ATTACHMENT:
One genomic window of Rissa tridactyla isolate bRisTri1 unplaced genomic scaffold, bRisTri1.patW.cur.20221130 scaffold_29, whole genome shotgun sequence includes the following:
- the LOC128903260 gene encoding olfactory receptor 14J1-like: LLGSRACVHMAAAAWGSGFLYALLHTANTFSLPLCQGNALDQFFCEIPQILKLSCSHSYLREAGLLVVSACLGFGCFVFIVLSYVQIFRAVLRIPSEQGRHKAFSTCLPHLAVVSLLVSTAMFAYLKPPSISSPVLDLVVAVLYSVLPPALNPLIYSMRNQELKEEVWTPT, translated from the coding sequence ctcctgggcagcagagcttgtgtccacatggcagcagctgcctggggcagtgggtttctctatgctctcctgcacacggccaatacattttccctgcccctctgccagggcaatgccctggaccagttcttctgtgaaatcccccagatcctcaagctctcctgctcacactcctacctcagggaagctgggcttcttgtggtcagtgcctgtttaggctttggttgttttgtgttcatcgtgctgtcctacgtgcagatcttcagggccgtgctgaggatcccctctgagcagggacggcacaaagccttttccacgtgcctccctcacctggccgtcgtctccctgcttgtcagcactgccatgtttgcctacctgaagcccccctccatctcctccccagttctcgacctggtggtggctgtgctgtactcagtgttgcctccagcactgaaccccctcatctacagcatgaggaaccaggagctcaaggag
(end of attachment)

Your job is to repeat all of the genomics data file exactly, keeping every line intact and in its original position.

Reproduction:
One genomic window of Rissa tridactyla isolate bRisTri1 unplaced genomic scaffold, bRisTri1.patW.cur.20221130 scaffold_29, whole genome shotgun sequence includes the following:
- the LOC128903260 gene encoding olfactory receptor 14J1-like: LLGSRACVHMAAAAWGSGFLYALLHTANTFSLPLCQGNALDQFFCEIPQILKLSCSHSYLREAGLLVVSACLGFGCFVFIVLSYVQIFRAVLRIPSEQGRHKAFSTCLPHLAVVSLLVSTAMFAYLKPPSISSPVLDLVVAVLYSVLPPALNPLIYSMRNQELKEEVWTPT, translated from the coding sequence ctcctgggcagcagagcttgtgtccacatggcagcagctgcctggggcagtgggtttctctatgctctcctgcacacggccaatacattttccctgcccctctgccagggcaatgccctggaccagttcttctgtgaaatcccccagatcctcaagctctcctgctcacactcctacctcagggaagctgggcttcttgtggtcagtgcctgtttaggctttggttgttttgtgttcatcgtgctgtcctacgtgcagatcttcagggccgtgctgaggatcccctctgagcagggacggcacaaagccttttccacgtgcctccctcacctggccgtcgtctccctgcttgtcagcactgccatgtttgcctacctgaagcccccctccatctcctccccagttctcgacctggtggtggctgtgctgtactcagtgttgcctccagcactgaaccccctcatctacagcatgaggaaccaggagctcaaggag